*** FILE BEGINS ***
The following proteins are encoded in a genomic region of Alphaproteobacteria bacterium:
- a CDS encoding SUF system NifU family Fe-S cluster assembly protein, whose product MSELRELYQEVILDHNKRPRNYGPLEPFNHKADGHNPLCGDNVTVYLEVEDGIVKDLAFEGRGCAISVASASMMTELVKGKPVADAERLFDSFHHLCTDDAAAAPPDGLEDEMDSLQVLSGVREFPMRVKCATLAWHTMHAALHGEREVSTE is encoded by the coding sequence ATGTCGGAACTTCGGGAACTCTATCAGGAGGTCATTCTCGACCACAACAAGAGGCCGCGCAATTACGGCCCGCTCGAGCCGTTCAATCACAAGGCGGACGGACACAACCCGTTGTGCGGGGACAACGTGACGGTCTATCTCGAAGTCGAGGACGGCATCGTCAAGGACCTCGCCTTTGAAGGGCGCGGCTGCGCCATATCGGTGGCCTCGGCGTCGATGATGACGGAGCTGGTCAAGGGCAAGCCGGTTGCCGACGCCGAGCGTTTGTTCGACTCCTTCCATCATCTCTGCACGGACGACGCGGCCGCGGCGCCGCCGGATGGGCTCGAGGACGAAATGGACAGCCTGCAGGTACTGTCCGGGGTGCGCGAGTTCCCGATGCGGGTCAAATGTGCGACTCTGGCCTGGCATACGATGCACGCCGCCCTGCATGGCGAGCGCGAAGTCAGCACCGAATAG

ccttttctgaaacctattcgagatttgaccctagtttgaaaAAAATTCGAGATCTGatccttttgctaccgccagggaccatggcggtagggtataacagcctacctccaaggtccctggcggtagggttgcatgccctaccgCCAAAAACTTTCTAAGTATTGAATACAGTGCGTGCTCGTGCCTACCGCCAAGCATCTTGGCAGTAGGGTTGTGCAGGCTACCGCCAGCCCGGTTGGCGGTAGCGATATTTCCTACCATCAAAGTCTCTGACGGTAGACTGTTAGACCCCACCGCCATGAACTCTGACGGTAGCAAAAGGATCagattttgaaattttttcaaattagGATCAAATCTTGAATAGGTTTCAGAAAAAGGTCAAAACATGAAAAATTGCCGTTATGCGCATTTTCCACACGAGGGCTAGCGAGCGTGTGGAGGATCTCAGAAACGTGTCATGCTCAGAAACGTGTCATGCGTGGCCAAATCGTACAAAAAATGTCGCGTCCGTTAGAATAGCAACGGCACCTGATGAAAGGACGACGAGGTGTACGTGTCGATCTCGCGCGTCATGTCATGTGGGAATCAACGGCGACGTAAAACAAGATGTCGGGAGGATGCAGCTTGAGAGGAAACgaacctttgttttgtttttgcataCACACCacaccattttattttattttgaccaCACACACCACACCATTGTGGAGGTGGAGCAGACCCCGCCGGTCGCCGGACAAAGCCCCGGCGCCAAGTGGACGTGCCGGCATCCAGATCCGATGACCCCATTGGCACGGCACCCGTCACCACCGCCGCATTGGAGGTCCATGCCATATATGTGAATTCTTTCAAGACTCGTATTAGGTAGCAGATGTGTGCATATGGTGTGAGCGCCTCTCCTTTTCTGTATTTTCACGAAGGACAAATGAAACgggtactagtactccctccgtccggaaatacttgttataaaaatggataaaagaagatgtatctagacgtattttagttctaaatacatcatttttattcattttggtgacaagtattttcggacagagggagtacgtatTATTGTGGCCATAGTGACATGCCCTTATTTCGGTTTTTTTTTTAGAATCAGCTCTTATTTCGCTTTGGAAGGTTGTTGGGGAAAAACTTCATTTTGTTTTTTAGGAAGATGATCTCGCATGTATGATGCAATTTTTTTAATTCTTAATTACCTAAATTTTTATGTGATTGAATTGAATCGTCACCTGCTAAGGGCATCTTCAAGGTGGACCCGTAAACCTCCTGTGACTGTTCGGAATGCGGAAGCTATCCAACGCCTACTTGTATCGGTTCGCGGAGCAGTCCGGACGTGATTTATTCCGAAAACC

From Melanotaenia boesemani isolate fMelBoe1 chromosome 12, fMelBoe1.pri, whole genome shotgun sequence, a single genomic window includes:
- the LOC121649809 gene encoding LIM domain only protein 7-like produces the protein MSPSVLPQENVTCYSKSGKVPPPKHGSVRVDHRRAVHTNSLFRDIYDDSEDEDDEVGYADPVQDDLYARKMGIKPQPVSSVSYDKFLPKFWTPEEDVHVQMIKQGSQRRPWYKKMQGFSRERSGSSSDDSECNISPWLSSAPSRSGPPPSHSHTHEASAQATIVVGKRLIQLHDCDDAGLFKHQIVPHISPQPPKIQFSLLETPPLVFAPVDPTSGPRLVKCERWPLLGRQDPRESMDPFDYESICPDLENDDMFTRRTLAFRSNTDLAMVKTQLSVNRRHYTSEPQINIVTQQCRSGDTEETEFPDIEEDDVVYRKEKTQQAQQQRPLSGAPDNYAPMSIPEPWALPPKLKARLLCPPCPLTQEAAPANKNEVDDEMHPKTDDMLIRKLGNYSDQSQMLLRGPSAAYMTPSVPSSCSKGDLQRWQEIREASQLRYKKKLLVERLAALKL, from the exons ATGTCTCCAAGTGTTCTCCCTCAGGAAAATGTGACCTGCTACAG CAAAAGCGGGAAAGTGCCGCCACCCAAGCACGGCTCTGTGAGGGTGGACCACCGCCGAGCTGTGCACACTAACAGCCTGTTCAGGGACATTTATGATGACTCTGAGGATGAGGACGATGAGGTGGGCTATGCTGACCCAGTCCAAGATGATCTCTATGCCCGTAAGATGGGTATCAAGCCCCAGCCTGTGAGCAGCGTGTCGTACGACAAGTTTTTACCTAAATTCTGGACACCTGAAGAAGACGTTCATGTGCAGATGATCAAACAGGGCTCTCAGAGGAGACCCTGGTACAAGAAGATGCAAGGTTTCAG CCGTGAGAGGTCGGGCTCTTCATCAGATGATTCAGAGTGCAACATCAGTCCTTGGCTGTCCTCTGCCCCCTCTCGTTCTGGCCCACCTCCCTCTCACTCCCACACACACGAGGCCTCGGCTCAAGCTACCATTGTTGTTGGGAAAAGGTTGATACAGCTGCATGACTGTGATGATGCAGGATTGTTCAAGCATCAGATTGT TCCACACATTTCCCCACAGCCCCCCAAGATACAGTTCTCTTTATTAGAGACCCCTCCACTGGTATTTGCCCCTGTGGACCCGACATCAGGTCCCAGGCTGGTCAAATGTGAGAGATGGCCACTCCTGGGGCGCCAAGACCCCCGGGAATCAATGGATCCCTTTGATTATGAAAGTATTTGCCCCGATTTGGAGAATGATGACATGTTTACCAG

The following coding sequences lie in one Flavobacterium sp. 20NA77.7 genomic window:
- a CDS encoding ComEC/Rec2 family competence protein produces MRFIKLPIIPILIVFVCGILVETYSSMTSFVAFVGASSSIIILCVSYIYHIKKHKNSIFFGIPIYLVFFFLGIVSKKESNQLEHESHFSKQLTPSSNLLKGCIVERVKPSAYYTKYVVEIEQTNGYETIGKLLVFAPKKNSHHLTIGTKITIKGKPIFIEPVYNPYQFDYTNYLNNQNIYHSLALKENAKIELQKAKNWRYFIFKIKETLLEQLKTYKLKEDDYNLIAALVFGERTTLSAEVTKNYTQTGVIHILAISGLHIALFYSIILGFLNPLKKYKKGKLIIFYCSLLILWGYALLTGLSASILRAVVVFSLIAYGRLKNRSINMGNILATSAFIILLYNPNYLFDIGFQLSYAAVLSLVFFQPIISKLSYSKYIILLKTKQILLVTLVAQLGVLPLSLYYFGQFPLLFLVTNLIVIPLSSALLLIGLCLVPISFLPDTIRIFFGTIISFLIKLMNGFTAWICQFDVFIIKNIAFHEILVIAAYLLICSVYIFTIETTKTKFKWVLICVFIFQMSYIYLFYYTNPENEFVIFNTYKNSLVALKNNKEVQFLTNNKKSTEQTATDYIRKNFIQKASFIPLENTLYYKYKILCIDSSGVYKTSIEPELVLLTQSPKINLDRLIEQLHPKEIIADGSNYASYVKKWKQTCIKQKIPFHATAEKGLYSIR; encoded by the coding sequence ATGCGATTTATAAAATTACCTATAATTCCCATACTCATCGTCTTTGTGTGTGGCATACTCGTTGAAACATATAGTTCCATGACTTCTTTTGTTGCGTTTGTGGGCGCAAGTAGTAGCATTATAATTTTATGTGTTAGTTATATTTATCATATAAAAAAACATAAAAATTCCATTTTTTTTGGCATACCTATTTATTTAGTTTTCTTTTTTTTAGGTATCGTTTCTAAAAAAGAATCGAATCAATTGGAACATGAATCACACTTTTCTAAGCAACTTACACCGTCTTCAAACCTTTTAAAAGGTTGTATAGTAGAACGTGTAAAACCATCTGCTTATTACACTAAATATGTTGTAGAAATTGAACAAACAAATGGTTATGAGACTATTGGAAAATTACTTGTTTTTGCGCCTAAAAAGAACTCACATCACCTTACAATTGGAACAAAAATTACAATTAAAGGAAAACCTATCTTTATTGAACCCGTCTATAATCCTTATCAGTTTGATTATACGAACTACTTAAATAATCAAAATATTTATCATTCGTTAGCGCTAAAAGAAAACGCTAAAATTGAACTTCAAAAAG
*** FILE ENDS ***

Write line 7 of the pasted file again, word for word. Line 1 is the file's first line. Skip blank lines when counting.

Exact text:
- a CDS encoding ComEC/Rec2 family competence protein produces MRFIKLPIIPILIVFVCGILVETYSSMTSFVAFVGASSSIIILCVSYIYHIKKHKNSIFFGIPIYLVFFFLGIVSKKESNQLEHESHFSKQLTPSSNLLKGCIVERVKPSAYYTKYVVEIEQTNGYETIGKLLVFAPKKNSHHLTIGTKITIKGKPIFIEPVYNPYQFDYTNYLNNQNIYHSLALKENAKIELQKAKNWRYFIFKIKETLLEQLKTYKLKEDDYNLIAALVFGERTTLSAEVTKNYTQTGVIHILAISGLHIALFYSIILGFLNPLKKYKKGKLIIFYCSLLILWGYALLTGLSASILRAVVVFSLIAYGRLKNRSINMGNILATSAFIILLYNPNYLFDIGFQLSYAAVLSLVFFQPIISKLSYSKYIILLKTKQILLVTLVAQLGVLPLSLYYFGQFPLLFLVTNLIVIPLSSALLLIGLCLVPISFLPDTIRIFFGTIISFLIKLMNGFTAWICQFDVFIIKNIAFHEILVIAAYLLICSVYIFTIETTKTKFKWVLICVFIFQMSYIYLFYYTNPENEFVIFNTYKNSLVALKNNKEVQFLTNNKKSTEQTATDYIRKNFIQKASFIPLENTLYYKYKILCIDSSGVYKTSIEPELVLLTQSPKINLDRLIEQLHPKEIIADGSNYASYVKKWKQTCIKQKIPFHATAEKGLYSIR; encoded by the coding sequence ATGCGATTTATAAAATTACCTATAATTCCCATACTCATCGTCTTTGTGTGTGGCATACTCGTTGAAACATATAGTTCCATGACTTCTTTTGTTGCGTTTGTGGGCGCAAGTAGTAGCATTATAATTTTATGTGTTAGTTATATTTATCATATAAAAAAACATAAAAATTCCATTTTTTTTGGCATACCTATTTATTTAGTTTTCTTTTTTTTAGGTATCGTTTCTAAAAAAGAATCGAATCAATTGGAACATGAATCACACTTTTCTAAGCAACTTACACCGTCTTCAAACCTTTTAAAAGGTTGTATAGTAGAACGTGTAAAACCATCTGCTTATTACACTAAATATGTTGTAGAAATTGAACAAACAAATGGTTATGAGACTATTGGAAAATTACTTGTTTTTGCGCCTAAAAAGAACTCACATCACCTTACAATTGGAACAAAAATTACAATTAAAGGAAAACCTATCTTTATTGAACCCGTCTATAATCCTTATCAGTTTGATTATACGAACTACTTAAATAATCAAAATATTTATCATTCGTTAGCGCTAAAAGAAAACGCTAAAATTGAACTTCAAAAAG